Christmas morning was a late one for me. The girls let me sleep in and I felt a bit weird about that. You know what it’s like when you’re a guest at someone’s house and you feel like you should at least get up when they get up, even if realistically you could continue sleeping forever? Well that’s how I felt anyway. When I say I slept in, it was only until about 10am which is not criminal, but on Christmas morning it is a bit weird. When we were growing up, J and I weren’t allowed to get out of bed on Christmas morning until the digital clock on the microwave read “7 dot dot something”. Naturally from about 5am onwards we would take it in turns to creep out of bed to check the time. We would do this in two minute intervals and we’d heartily wish that time would speed up so we could open our presents. At 7 dot dot 01, we would burst into Mum & Dad’s room to wake them up, to share the news that Father Christmas had been and they needed to get up NOW so they could see the bounty for themselves.

This year, Father Christmas didn’t visit me, but Gus’s parents were his agents of generosity and they bestowed upon me the latest Dawn French book, a fantastic striped scarf (to replace the one I shrunk trying to clean up after the great Starbucks spill), and a very cute little coin purse. I was mortified that I hadn’t bought them anything, but I honestly believed that we’d agreed not to do presents. I know I should have ignored that. Ugh I still cringe when I think about that.

The chicken & champagne breakfast that I had organised went down so well and I was really pleased that I’d insisted on having it. The roast chicken was tender and moist (ugh I hate that word), and when sandwiched on the yummy bread with herby cream cheese, it made for a satisfying but light breakfast. Overnight I had chilled some Laurent Perrier brut champagne, which was a dry and delicious accompaniment to the informal chicken sandwiches.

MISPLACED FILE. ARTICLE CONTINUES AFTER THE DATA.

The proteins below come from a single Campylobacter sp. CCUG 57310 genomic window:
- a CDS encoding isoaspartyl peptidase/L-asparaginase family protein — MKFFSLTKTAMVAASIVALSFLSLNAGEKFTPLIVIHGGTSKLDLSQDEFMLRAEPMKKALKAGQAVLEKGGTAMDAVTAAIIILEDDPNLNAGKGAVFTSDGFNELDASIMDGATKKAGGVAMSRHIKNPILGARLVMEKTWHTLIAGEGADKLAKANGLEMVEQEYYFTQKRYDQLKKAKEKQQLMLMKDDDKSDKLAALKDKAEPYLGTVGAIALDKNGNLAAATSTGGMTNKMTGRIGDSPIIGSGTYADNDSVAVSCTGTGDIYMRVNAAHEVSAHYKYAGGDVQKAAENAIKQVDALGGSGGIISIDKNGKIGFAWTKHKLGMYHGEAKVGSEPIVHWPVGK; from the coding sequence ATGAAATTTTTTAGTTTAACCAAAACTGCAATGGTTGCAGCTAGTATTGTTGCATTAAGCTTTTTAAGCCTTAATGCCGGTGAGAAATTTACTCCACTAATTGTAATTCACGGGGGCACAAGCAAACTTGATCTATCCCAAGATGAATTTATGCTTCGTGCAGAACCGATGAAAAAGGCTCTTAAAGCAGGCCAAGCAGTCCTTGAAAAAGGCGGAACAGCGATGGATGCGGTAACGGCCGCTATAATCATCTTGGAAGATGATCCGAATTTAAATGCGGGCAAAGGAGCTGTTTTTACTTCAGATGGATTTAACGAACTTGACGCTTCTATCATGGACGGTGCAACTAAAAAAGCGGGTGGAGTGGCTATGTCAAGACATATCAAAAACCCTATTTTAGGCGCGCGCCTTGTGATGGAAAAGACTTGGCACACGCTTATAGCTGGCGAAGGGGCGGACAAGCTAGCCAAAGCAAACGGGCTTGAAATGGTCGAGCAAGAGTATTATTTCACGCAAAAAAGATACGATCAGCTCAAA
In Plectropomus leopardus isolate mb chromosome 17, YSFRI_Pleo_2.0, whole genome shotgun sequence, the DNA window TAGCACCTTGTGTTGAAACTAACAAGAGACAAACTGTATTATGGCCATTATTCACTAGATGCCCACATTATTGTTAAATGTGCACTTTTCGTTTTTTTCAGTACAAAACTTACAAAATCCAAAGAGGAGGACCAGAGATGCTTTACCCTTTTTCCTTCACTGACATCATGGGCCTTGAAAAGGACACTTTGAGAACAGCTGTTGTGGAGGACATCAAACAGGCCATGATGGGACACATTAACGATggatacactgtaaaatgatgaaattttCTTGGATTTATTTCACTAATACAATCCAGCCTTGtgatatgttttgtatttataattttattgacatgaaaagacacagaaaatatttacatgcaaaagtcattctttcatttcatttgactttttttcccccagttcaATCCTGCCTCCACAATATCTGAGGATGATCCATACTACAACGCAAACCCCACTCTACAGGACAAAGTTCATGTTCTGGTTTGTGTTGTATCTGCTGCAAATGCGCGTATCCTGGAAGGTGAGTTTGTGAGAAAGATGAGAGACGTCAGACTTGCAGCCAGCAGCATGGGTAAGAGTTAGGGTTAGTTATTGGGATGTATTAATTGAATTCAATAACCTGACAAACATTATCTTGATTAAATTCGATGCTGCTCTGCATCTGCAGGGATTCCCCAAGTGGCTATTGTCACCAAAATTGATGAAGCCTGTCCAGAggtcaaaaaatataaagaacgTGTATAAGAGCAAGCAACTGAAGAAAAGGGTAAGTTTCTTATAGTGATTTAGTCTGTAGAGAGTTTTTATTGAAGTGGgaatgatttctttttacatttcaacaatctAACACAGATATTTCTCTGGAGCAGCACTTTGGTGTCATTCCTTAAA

The girls and I were full of bravado about walking to our lunch venue but once we hit the footpath (and face-first into the cold air) we quickly abandoned that option. We hailed a taxi on Oxford Street and within minutes we were in Soho and at the Dean Street Townhouse (check out the link to their Christmas menu), to honour our lunch reservation. I hoisted myself up on the tallest bar stool I think I’ve ever seen and bravely ordered a mint julep, in honour of my trip to Memphis a few years ago with K. What I received was rocket fuel in a glass, much stronger and much less minty than the Peabody Hotel’s version. The girls laughed at me, because I reckon the booze in my small beverage would have been enough to power a Smart car around the block. A couple of times. Yikes!

Taking my half-finished drink to the table with me, we exchanged our giant barstools for a low-slung dining table with large, equally-low plush armchairs. The table setting reminded me very much of the Mad Hatter’s tea party and the candlelight just added to the festive, cosy atmosphere. We enjoyed a set menu for our Christmas dinner. Ironically we all chose the same starter; the mixed mushrooms topped with a fried duck egg, then because I’m not a fan of roast turkey, for my main I chose the roast beef with all the trimmings. It was cooked perfectly and complemented the red wine we had ordered to accompany our meal. The whole menu was really delicious. I could not eat any of the cheese or chocolates that came next, but the peppermint tea I got helped to soothe my full but very satisfied belly.

Walking home from the restaurant was not an attractive option either really, as we were all lapsing into food comas. Once we got home, we all had a little sleep to help us recover from our gastronomic punishment and even though I woke up with a nasty headache (thanks I’m sure to the nasty mint julep & fabulous red wine combination), I headed back to bed around 10pm.

Come Boxing Day morning I was a bit more disciplined in terms of getting out of bed. I was aided in this endeavour by the fact that we were all expected at Putney before lunch time, to meet at my boss’s place and head to a nearby pub for his birthday. As our bus turned left from Baker Street onto Oxford Street, I couldn’t believe the crowds lined up around the block to get into the Boxing Day sale at Selfridge’s. You honestly couldn’t have paid me to go inside the store that day, much less work at it! Ugh it would have been horrendous.

After what I’d shoved into my body on Christmas Day, you’d think that eating would have been the last thing on my mind at the pub. Still I found room for yet more red wine and a pork belly roast (again with all the trimmings). Fortunately for my waistline, it was literally impossible for me to eat all of my meal. I just couldn’t fit it in. Ugh. Fast forward to more post-lunch red wines and then it was back to the bus to head home.

1 comment:

Batreg said...

It sounds delicious! I'm just glad you had Xmas company. I got the Dawn French book too, and I dislike turkey - it's like we're twins x